As kids, before it was even close to being a real thing, we dreamed of being able to have a career playing video games. Long before streaming, friends would gather at each other’s houses to compete, though most of our parents couldn’t understand.
Being able to talk trash and own bragging rights over your opponent is what we lived for. Then when it became possible to compete online against your friends, online gaming became the new wave. Now our adolescent dreams have become the reality we live in thanks to Twitch.
Twitch, one of the largest streaming platforms in the world, is changing lives. With streamers making hundreds of thousands of dollars a month off of video games alone, the streaming platform giant is leading the charge in eSports. It has been a busy 2018 for Twitch, which is quickly becoming the one-stop shop for all eSports competition.
Earlier this year, Twitch inked multi-year de als with
In April, the streaming service inked a multi-year partnership deal with NBA 2K to live stream every NBA 2K League game and tournament. Recently this past August, the Inaugural 2K League came to a close crowning Knicks Gaming as the first ever 2K League champions.
With these partnerships intact, eSports fanatics can further immerse themselves deeper into their favorite video games. Now fans can watch their favorite streamers going ham in their respective games while getting a full analysis, updates, and commentary.
If a gamer just so happens to believe that they are the GOAT at a game and looking to make a living from playing it, creating a Twitch account is a major key.
After watching DisguisedToast’s low-key in-depth video breaking down how much the top streamers on Twitch really make, donations, sponsorships, advertisements, and subscribers has these content creators rolling in dough.
Donations are a great way for your Twitch stream to bring in revenue. Viewers can give directly to their favorite steamers — potentially being you.
It’s nothing out of the ordinary for streamers to offer incentives when asking donations. Incentives can be anything from free merchandise to private access to their Snapchat account. Hell dudes are even donating money to random hot girls just because!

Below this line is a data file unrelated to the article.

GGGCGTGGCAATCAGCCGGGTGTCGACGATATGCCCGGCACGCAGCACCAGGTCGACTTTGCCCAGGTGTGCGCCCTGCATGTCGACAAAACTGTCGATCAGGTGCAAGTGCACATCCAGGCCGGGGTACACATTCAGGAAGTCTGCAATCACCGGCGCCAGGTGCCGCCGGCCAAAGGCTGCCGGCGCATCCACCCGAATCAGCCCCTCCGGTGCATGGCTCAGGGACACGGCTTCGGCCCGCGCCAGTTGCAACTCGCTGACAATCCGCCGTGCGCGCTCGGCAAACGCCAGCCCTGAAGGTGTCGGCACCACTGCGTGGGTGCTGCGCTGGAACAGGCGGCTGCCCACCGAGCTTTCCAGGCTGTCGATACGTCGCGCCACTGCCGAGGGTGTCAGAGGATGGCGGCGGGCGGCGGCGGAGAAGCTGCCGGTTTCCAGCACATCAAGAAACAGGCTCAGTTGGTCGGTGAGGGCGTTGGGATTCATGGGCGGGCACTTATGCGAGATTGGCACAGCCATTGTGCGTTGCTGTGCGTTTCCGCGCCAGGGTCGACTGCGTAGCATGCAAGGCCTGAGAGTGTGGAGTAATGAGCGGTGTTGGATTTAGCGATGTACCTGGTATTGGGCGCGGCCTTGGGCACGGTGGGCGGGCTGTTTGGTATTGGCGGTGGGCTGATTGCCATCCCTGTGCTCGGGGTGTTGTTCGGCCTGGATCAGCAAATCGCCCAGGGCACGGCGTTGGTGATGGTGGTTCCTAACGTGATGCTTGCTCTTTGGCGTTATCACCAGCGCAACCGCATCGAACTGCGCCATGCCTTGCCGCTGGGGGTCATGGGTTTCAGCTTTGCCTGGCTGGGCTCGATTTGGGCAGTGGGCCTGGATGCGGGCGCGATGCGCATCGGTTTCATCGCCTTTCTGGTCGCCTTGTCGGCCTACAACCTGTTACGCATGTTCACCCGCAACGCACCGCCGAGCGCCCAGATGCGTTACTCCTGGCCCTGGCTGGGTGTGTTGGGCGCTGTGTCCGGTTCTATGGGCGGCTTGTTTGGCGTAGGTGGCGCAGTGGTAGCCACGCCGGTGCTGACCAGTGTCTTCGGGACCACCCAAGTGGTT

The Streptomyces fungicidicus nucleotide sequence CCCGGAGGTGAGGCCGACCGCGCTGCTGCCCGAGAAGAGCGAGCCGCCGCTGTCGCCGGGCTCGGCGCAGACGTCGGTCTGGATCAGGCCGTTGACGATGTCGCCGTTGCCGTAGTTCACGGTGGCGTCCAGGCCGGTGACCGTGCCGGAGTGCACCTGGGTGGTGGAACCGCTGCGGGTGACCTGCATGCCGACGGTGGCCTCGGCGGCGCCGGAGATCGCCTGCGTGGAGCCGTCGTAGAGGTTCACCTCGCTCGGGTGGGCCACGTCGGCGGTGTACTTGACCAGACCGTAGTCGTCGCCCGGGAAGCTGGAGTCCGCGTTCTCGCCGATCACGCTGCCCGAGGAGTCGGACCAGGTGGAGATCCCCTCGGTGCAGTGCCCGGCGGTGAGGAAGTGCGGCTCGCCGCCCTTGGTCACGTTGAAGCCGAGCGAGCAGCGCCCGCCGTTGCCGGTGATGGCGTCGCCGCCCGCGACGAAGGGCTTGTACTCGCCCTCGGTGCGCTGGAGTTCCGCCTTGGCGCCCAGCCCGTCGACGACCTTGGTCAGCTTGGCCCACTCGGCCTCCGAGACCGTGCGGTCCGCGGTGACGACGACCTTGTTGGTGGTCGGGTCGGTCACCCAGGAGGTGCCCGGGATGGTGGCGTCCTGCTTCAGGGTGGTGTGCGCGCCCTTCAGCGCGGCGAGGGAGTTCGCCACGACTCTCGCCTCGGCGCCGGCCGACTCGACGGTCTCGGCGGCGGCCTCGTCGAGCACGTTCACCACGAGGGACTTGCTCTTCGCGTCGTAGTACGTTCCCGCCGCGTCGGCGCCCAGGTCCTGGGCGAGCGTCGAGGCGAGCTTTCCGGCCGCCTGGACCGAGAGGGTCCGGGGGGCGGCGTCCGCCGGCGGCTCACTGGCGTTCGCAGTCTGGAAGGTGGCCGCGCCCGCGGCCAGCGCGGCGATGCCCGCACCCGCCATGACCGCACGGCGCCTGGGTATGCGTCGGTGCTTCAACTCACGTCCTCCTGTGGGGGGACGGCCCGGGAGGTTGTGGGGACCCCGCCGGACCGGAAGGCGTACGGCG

If a streamer’s Twitch channel is really poppin’ off video game companies will sponsor a streamer’s live stream, tweets, an Instagram post, live appearances and more. Let’s look at DisguisedToast.
He mentioned that the hourly rate for sponsored live streams is 1 cent per viewer. DisguisedToast Twitch channel has a little over 800,000 followers.
When he is doing a paid sponsorship, his channel consistently averages 10,000 viewers during his streams. Depending on how long he decides to stream, DisguisedToast can make anywhere between $1,000 – $10,000 bands!
We have a love/hate relationship when it comes to advertisements. Yes, they are one of the many highlights of the Super Bowl, but such a nag when your favorite TV show is on. But for a Twitch streamer, ads can be their best friend or their worst enemy.
Streamers have full discretion when they run ads. There is even an ad button that allows streamers to control how frequently they want to run ads. Every time an ad plays, a streamer gets a little chunk of change and that change adds up.
Subscriptions are another great way for streamers to keep viewers coming back for more. When a viewer subscribes to a streamers Twitch channel, they will be notified when their favorite streamers make a move. Viewers can subscribe to their favorite streamer’s channel for as little as $4.99 per month.
Amazon and Twitch are making subscriptions easier for viewers and streamers. Each month Amazon Prime offers its members $4.99 credit to subscribe to one new Twitch streamer. The viewer gets a free subscription and the streamer still gets paid. Twitch’s top streamer, Ninja, is making over $423 thousand a month just off Twitch subscribers alone. Bananas, right?
Twitch provides four solid avenues for streamers to stack up their bread. But before you go flexing on Instagram with your bands, Twitch has to get their cut. Twitch takes 50% of a streamers revenue unless they are a top-tier partner. Sick!
If a streamer is listed as a top-tier partner, Twitch only takes 30% of a streamer’s revenue.
Content creators who are top-tier partners averaging over 10,000 viewers per stream. However, with four different revenue streams, content creators can create Hulu and Netflix like business models to maximize their profits.
As long as video games are being played, except for Twitch to always be in the mix. Their ability to provide the best online streaming experience for viewers and creators is why this media giant will continue to thrive.